Abstract: Introduction: Prostate cancer is reported to be the leading cancer in men in Sub-Saharan Africa (SSA) and the number of prostate cancer deaths is expected to double in the next 20 years. Despite the importance of this public health issue in SSA, there remains relatively limited information about practices related to prostate cancer treatment in this population. Objective: We conducted a survey of 28 urology practices in SSA to evaluate the scope of available screening, detection and treatment. Materials and Methods: Screening was more commonly reported as a part of general medical care in South Africa (SA) compared with East or West (EW) Africa. However, use of digital Rectal Examination (DRE) and Prostate Specific Antigen (PSA) were used at similar rates for screening in all locations. Screening is primarily focused in men over age 50 and those with symptoms. Routine screening was the primary reason for screening use in SA, while symptoms were the primary reason for screening use in EW. Financial and cultural barriers to screening were more commonly reported in EW than SA. Similar detection approaches were used in all regions, with free PSA and PSA velocity being more commonly used in SA than EW. Six core biopsies were more commonly used in EW and 12 core biopsies were more common in SA. Trans urethral ultrasounds and bone scans were more commonly used in SA than EW. Treatment options were similar in all regions, with brachytherapy less likely to be used in EW than SA. Results: The descriptive data suggest that differences in patterns of screening, detection and treatment exist across Africa. Differences by geography may also reflect differences in SES and racial composition of the populations in each region. Key Words: Prostate cancer, Screening and Detection, Practice guidelines, Sub-Saharan Africa
Notes on the Tension Between Privacy and Surveillance in Nursing
Johnson, M
Online Journal of Issues in Nursing , 2005,
Abstract: Given their 24 hour responsibility for care in many settings, nurses are the main arbiters of the privacy afforded or denied to patients. In this article the author delineates four aspects of privacy, namely: bodily privacy, space privacy, information privacy, and privacy of individual behaviour. He draws on a range of recent evidence that points to people's experiences of health care being unsatisfactory in terms of privacy, and offers explanations as to why much patient privacy is impossible. He argues that the patients’ need for privacy is to a large extent in competition with the professional need for surveillance, noting that while nurses and others do maintain some patient expectations of privacy, these expectations are artificially low on the part of nurses, who are predisposed to invade privacy as an unconscious aspect of their maintenance of professional power. The author provides a discussion of the theoretical basis of this viewpoint, drawing on importa nt insights from Foucault and Goffman, and concludes that an awareness of these issues can help to re-balance the tension between the need for privacy and the need for surveillance.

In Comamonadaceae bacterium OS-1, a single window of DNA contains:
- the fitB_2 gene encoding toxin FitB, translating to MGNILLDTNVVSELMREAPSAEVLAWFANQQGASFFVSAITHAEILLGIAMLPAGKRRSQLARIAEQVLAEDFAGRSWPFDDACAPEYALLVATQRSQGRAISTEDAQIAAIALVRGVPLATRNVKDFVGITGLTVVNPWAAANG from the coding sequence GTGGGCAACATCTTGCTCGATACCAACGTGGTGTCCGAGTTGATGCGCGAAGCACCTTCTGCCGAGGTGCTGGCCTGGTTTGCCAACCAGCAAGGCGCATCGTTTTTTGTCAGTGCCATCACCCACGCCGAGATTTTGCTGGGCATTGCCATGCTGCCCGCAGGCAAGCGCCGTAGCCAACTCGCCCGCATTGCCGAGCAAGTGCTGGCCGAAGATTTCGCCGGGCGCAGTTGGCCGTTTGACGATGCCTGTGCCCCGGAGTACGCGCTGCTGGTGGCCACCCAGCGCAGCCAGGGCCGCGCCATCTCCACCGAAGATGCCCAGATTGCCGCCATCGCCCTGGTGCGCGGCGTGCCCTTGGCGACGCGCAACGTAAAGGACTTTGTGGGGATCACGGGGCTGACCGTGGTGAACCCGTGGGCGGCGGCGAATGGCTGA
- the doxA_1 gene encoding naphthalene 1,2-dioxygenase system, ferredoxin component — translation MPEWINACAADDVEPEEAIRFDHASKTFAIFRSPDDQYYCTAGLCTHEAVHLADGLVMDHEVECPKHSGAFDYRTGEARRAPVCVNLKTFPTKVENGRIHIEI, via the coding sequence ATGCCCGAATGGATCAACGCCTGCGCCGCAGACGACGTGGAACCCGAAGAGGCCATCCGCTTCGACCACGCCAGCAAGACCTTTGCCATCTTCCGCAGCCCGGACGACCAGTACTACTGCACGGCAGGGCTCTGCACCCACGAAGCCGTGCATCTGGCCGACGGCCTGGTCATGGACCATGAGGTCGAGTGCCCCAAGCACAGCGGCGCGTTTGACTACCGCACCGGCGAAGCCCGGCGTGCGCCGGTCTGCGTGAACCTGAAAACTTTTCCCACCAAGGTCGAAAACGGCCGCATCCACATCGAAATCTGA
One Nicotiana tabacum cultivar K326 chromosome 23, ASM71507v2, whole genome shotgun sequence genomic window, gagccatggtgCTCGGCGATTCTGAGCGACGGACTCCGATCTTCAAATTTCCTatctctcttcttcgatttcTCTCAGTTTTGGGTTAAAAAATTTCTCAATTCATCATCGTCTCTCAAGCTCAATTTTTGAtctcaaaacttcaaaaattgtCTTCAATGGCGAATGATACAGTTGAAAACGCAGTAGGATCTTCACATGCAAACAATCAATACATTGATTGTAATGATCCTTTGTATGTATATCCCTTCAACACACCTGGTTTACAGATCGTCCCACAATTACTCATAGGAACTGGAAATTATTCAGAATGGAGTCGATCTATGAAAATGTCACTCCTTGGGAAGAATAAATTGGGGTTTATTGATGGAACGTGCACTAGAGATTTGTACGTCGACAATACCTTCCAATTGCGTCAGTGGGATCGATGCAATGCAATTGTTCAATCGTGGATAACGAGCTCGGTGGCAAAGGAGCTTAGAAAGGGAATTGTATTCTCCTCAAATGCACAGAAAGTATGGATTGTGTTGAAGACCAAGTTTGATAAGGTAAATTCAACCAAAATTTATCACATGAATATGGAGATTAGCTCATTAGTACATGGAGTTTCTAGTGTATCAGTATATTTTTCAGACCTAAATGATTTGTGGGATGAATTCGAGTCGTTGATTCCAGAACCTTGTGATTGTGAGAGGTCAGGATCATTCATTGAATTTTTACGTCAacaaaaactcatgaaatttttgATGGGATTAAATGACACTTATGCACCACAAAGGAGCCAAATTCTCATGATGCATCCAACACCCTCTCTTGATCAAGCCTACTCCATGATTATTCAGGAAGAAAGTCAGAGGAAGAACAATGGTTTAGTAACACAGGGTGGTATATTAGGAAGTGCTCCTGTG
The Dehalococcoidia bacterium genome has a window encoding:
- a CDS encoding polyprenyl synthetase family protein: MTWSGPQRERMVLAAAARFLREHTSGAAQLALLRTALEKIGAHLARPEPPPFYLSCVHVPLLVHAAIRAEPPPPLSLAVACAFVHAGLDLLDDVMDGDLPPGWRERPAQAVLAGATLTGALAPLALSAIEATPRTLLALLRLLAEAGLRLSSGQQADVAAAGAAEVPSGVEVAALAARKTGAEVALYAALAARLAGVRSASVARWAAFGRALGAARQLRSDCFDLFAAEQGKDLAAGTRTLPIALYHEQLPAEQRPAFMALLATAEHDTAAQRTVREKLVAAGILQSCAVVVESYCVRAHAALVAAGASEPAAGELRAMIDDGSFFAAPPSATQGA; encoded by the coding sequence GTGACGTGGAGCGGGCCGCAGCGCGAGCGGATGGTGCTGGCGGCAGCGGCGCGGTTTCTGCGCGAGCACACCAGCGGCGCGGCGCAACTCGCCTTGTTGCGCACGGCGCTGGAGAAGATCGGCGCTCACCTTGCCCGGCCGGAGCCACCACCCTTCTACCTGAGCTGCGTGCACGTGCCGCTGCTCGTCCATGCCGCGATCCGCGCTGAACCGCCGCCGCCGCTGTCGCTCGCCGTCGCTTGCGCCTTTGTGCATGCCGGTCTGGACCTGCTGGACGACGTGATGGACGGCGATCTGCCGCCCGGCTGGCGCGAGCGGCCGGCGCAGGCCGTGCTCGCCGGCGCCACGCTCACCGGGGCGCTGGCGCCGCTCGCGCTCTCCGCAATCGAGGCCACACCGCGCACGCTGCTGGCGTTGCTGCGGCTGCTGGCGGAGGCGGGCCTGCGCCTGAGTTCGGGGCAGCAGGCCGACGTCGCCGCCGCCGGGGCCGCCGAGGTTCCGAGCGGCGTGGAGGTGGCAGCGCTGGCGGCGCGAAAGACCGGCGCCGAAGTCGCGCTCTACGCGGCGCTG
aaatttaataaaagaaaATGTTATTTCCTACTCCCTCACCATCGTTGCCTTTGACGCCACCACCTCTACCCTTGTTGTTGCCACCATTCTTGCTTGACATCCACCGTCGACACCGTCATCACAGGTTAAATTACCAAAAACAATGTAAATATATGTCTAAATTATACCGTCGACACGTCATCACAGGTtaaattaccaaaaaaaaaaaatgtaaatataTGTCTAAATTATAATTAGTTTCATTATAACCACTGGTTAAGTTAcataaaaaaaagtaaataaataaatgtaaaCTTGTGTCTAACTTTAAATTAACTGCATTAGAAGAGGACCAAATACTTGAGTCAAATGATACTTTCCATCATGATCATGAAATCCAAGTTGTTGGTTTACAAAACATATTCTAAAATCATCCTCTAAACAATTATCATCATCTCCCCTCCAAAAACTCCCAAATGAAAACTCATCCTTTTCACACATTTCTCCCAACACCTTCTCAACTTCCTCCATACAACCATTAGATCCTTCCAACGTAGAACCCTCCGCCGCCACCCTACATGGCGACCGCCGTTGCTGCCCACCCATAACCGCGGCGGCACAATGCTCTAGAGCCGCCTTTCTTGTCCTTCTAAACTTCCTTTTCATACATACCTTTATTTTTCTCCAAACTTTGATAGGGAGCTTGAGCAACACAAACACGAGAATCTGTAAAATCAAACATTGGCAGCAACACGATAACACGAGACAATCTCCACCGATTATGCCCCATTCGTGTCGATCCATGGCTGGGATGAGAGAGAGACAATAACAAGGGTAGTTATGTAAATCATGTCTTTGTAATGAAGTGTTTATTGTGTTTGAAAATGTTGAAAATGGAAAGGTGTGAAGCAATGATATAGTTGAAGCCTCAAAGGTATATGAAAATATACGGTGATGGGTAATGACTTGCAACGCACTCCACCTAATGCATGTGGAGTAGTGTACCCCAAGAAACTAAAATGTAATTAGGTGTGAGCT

Differential expression of Isoesterases in leaves and roots of Vigna unguiculata L. in response to saline stress
Johnson M.
Journal of Stress Physiology & Biochemistry , 2012,
Abstract: The present study was intended to reveal the differential isoesterase expression in leaves and roots of Vigna unguiculata L. in response to saline stress. Influence of NaCl (0, 3, 5, 7 and10 %) on seedlings of Vigna unguiculata L. was analyzed. The seedlings were grown in the centre for a period of 30 days. The randomly collected whole plants were used as a source for isoesterase isolation. The seedlings showed the maximum tolerance up to 10% of NaCl. The Poly acrylamide gel electrophoresis was performed by Anbalagan method. The staining and fixation of the enzyme was performed by the Sadasivam and Manickam method. Seedlings treated with various concentrations of NaCl showed different banding profile based on the concentration (0-10%) and duration (5-30 days) of salt treatment as follows: 32 bands with five active regions, 56 bands with eight active regions, 102 bands with eight active regions, 47 bands with seven active regions, 64 bands with nine active regions and 84 bands with nine active regions on 5th, 10th, 15th, 20th, 25th and 30th day respectively. The changing pattern of isozymes during development may be interpreted as evidence for differential timing of gene expression correlated with the physiological stress. The results of the present study concluded that the isoesterase patterns could serve as a useful biochemical marker of salinity.
The Effects of Vestibular Rehabilitation after Bilateral Superior Semicircular Canal Dehiscence: A Case Report  [PDF]
Connor L. Naccarato, Kristen M. Johnson
International Journal of Clinical Medicine (IJCM) , 2017, DOI: 10.4236/ijcm.2017.86042
Abstract: Background and Purpose: Despite the strong body of evidence for vestibular rehabilitation, research is lacking for effective clinical management of patients with superior semicircular canal dehiscence (SSCD) and endolymphatic hydrops (EH). The purpose of this case report is to describe the effects of physical therapy in the treatment of a patient diagnosed with bilateral SSCD. Case Description: The patient was a 56-year-old woman with a long-standing otologic history involving bilateral SSCD and EH. The patient’s body structure and function impairments include constant headaches, dizziness with head rotation and eye movements, sensitivity to sounds and lights, and instability during gait. Her activity limitations include lower extremity dressing, driving, and playing her flute. Her participation restrictions include taking part in social gatherings, going to church, driving longer than 30 minutes, playing with her dogs, and teaching flute lessons. Interventions: Specific interventions included vestibular habituation and adaptation exercises, balance and gait training, and patient education. Physical therapy services were provided for approximately 11 weeks with a frequency of two times per week. Outcomes: After eleven weeks of physical therapy, the patient made improvements on the Lower Extremity Functional Scale (43/80 to 52/80), the Dynamic Gait Index (19/24 to 24/24), the Dizziness Handicap Inventory (86/100 to 68/100), and the Sharpened Romberg (2 seconds to >30 seconds). The patient improved in all her activity limitations and participation restrictions. She was able to play her flute for 20-minute intervals, play with her dogs, partake in social gatherings, and drive for 5 hours without symptoms. The patient had plans to pursue surgical intervention within the next year. Discussion: For a patient with a complex otologic history and a current diagnosis of bilateral SSCD, vestibular rehabilitation was an effective management option. The information from this case can be used to guide the effective treatment of similar patients diagnosed with vestibular dysfunction.